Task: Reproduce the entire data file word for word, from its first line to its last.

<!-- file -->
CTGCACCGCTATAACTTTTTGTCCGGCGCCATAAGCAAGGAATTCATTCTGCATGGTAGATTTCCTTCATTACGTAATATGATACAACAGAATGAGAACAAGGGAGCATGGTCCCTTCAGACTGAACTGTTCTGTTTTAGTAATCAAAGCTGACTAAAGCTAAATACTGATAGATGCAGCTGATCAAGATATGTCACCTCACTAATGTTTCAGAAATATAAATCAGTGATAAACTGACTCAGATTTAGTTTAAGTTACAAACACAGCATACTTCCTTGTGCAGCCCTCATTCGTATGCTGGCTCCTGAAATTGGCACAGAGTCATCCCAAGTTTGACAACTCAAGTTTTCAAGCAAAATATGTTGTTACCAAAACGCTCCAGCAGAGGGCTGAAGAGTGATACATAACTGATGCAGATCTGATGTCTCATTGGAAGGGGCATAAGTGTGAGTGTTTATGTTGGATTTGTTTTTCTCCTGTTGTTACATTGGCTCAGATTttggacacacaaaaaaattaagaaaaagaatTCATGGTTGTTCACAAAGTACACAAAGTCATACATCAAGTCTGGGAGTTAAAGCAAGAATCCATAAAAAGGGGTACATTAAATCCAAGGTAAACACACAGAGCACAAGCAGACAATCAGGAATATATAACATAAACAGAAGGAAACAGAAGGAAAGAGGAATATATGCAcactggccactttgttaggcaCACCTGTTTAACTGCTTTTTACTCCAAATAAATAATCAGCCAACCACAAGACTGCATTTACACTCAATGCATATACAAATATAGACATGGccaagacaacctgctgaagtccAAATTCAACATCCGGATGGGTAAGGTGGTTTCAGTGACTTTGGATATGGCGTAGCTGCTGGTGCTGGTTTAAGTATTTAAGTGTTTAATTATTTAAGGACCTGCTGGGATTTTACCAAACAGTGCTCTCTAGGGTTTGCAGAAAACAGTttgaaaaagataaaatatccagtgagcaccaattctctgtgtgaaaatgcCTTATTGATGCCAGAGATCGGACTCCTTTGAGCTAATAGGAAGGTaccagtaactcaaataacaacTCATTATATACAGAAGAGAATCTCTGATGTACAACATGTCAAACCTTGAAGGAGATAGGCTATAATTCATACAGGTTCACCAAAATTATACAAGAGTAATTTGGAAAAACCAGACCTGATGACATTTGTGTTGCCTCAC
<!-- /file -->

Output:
CTGCACCGCTATAACTTTTTGTCCGGCGCCATAAGCAAGGAATTCATTCTGCATGGTAGATTTCCTTCATTACGTAATATGATACAACAGAATGAGAACAAGGGAGCATGGTCCCTTCAGACTGAACTGTTCTGTTTTAGTAATCAAAGCTGACTAAAGCTAAATACTGATAGATGCAGCTGATCAAGATATGTCACCTCACTAATGTTTCAGAAATATAAATCAGTGATAAACTGACTCAGATTTAGTTTAAGTTACAAACACAGCATACTTCCTTGTGCAGCCCTCATTCGTATGCTGGCTCCTGAAATTGGCACAGAGTCATCCCAAGTTTGACAACTCAAGTTTTCAAGCAAAATATGTTGTTACCAAAACGCTCCAGCAGAGGGCTGAAGAGTGATACATAACTGATGCAGATCTGATGTCTCATTGGAAGGGGCATAAGTGTGAGTGTTTATGTTGGATTTGTTTTTCTCCTGTTGTTACATTGGCTCAGATTttggacacacaaaaaaattaagaaaaagaatTCATGGTTGTTCACAAAGTACACAAAGTCATACATCAAGTCTGGGAGTTAAAGCAAGAATCCATAAAAAGGGGTACATTAAATCCAAGGTAAACACACAGAGCACAAGCAGACAATCAGGAATATATAACATAAACAGAAGGAAACAGAAGGAAAGAGGAATATATGCAcactggccactttgttaggcaCACCTGTTTAACTGCTTTTTACTCCAAATAAATAATCAGCCAACCACAAGACTGCATTTACACTCAATGCATATACAAATATAGACATGGccaagacaacctgctgaagtccAAATTCAACATCCGGATGGGTAAGGTGGTTTCAGTGACTTTGGATATGGCGTAGCTGCTGGTGCTGGTTTAAGTATTTAAGTGTTTAATTATTTAAGGACCTGCTGGGATTTTACCAAACAGTGCTCTCTAGGGTTTGCAGAAAACAGTttgaaaaagataaaatatccagtgagcaccaattctctgtgtgaaaatgcCTTATTGATGCCAGAGATCGGACTCCTTTGAGCTAATAGGAAGGTaccagtaactcaaataacaacTCATTATATACAGAAGAGAATCTCTGATGTACAACATGTCAAACCTTGAAGGAGATAGGCTATAATTCATACAGGTTCACCAAAATTATACAAGAGTAATTTGGAAAAACCAGACCTGATGACATTTGTGTTGCCTCAC